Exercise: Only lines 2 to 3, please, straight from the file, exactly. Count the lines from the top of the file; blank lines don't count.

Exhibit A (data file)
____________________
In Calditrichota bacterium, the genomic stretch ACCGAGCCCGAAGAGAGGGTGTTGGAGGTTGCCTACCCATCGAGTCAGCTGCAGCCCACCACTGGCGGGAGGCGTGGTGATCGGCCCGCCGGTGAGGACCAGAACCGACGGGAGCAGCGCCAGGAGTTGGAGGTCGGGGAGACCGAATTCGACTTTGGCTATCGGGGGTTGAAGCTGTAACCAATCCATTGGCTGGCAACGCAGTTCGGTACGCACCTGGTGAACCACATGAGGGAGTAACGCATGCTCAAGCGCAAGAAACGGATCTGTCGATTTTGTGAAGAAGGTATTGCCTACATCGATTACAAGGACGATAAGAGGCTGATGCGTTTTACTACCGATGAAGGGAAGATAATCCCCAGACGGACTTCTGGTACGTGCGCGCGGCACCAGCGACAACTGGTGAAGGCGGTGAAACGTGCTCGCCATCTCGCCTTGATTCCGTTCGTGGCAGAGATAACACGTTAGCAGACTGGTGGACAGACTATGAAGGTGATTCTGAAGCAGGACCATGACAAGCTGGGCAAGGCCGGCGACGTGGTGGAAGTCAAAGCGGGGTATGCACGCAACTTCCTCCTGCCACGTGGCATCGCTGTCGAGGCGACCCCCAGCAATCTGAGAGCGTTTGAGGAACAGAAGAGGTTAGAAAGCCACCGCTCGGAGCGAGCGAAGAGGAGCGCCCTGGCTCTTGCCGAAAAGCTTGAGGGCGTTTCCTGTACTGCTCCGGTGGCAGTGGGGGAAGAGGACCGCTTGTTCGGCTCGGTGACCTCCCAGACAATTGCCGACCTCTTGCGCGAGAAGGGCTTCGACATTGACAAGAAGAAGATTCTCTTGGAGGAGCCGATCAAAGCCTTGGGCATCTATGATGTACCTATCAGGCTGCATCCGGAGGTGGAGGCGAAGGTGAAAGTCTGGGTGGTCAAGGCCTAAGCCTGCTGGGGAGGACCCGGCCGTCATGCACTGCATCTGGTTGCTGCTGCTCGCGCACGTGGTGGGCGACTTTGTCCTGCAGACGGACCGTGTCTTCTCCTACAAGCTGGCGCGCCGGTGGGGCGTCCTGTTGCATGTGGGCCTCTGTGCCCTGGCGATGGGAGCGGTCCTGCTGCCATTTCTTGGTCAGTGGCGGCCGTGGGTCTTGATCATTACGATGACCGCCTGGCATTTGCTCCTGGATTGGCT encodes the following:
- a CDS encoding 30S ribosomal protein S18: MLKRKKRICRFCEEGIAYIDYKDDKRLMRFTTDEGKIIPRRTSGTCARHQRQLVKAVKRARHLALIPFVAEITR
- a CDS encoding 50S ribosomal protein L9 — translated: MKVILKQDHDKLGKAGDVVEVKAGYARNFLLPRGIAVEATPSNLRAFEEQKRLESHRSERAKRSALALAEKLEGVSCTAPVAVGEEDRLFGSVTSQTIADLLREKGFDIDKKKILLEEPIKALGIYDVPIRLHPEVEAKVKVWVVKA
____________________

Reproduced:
- a CDS encoding 30S ribosomal protein S18: MLKRKKRICRFCEEGIAYIDYKDDKRLMRFTTDEGKIIPRRTSGTCARHQRQLVKAVKRARHLALIPFVAEITR
- a CDS encoding 50S ribosomal protein L9 — translated: MKVILKQDHDKLGKAGDVVEVKAGYARNFLLPRGIAVEATPSNLRAFEEQKRLESHRSERAKRSALALAEKLEGVSCTAPVAVGEEDRLFGSVTSQTIADLLREKGFDIDKKKILLEEPIKALGIYDVPIRLHPEVEAKVKVWVVKA